Eubranchus sp. (undescribed)
The genus, Eubranchus , is made up primarily of temperate species. We are aware, however, of a few tropical species, most of which have not been described to date. Here is one of those.
This amazing beast is one of many species that has gone undiscovered due to its fantastic resemblance to the hydroid it feeds on. Looking strikingly similar to this Eubranchus is Lomanotus vermiformis , who feeds on a similar hydroid. Both species have dark bodies which match the main stalk of the hydroid and light colored cerata or gill structures matching the branches. Fascinating.
I am calling this species a Eubranchus because of the characteristic rings of nodules on each cerata.
Good show Francis and Pirjo.
Francis and Pirjo Pellet live in Les Vans in the Rhone Valley, France. I met Francis and Pirjo at the July, 2005 Opisthobranch Course held at Cerbere, France hosted by Robert Oms .
I believe this was their third time in attending the course so that gives you an idea how enthusiastic they are about branching! They are well traveled and enjoy diving as a team to find and photograph sea slugs!
Am looking forward to seeing more of their images as they certainly excel in the art of taking branch photographs!
To quote Francis:
"...I was born in Paris 1954. Since 1954 I have my practice as a doctor in the South of France.I started diving at the age of 15 years and I am instructor since 2004. I am interested in sea slugs since 5 years and taking pictures with Nikon Coolpix 5000 in Subal housing and 2 Inon strobes since 3 years. I am diving in France and Spain (Mediterranean Sea) and every holiday in South East Asia to discover its fabulous biodiversity.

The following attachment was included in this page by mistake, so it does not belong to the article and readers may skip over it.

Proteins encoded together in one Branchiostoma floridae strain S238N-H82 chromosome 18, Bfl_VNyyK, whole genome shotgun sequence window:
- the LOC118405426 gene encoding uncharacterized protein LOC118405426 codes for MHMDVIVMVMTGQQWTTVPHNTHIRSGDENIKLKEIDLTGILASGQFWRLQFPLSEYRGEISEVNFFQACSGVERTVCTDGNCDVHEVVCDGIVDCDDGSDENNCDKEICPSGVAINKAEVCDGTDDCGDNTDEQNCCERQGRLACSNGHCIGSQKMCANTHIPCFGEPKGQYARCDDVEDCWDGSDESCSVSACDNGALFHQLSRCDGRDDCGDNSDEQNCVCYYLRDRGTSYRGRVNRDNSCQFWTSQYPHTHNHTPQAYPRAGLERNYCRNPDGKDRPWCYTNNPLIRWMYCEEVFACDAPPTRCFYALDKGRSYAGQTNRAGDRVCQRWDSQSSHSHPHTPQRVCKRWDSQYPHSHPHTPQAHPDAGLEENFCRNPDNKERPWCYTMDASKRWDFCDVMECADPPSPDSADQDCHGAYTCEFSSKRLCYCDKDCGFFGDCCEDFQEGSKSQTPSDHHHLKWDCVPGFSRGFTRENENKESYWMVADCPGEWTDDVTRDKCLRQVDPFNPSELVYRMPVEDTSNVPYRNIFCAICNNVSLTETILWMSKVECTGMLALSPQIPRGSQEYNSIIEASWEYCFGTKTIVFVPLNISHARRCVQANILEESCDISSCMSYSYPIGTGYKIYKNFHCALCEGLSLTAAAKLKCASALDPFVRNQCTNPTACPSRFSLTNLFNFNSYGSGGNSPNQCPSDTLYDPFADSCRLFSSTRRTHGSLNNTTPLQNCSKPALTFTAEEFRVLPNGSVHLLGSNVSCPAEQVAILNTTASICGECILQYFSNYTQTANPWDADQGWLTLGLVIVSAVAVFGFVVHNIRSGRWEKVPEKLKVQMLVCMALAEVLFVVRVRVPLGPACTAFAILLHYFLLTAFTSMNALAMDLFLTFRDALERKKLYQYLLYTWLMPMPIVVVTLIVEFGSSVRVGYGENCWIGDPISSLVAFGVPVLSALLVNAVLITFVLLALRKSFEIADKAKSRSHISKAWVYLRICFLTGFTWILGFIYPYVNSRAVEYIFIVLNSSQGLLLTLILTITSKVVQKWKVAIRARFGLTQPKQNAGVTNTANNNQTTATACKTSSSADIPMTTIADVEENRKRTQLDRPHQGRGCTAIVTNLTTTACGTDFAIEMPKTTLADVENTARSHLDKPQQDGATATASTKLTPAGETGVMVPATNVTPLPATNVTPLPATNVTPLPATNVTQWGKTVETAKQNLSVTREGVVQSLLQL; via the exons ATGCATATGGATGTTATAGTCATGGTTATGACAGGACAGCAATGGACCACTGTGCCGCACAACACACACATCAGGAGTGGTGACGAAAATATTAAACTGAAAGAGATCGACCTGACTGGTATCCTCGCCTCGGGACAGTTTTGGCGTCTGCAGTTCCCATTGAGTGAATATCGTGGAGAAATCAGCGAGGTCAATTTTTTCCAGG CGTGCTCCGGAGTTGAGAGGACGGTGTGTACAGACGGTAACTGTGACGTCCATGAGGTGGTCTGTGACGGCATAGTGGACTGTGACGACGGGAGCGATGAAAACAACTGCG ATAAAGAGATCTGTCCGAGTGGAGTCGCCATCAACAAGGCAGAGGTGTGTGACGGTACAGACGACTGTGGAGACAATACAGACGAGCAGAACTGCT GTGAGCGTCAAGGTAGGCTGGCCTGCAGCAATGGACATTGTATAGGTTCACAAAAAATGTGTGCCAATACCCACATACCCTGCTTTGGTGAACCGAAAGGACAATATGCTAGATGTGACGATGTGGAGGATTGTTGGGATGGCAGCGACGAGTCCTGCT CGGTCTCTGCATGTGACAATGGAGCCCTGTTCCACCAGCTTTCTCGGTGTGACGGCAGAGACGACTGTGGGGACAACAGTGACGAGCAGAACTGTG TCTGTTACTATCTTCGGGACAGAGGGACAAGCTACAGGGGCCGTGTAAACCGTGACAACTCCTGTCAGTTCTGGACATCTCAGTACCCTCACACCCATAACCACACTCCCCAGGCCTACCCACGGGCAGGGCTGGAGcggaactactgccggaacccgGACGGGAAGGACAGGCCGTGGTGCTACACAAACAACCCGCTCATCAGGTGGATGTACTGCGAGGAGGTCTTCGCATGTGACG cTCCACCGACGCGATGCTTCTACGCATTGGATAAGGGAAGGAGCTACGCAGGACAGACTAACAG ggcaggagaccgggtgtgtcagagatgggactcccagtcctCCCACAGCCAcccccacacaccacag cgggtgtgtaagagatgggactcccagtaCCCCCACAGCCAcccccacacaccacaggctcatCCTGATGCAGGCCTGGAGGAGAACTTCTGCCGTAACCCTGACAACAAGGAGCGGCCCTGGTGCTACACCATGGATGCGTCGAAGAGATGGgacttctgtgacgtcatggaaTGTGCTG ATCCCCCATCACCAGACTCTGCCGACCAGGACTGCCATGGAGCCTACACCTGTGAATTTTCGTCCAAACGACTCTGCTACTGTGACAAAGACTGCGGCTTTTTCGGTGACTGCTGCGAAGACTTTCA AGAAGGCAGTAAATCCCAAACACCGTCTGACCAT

My wife Pirjo was born in Finland and in everyday life we work as a team as we do underwater. She is Padi Dive Master and has studied marine biology with the french diving school. She is just starting taking underwater pictures with her olympus UZ 770 with Inon strobe. Our ambition is to take good pictures but above all, we want to bring a little bit happiness if possible to those who share our passion..."
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This guy really gets around, I have personally seen it in Bali and the Philippines. Speaking about the Philippines, John Greenamyer was kind enough to provide a video of Eubranchus sp.(FLASH VIDEO FILE) from a trip there last May.
You need to have a Flash plug-in in your browser to view this file. A shareware player program that can be downloaded will do the trick!
San Diego, Calif
Ali Hermosillo and Dave Behrens
Pacific Coast Nudibranchs and Nudibranch Behavior
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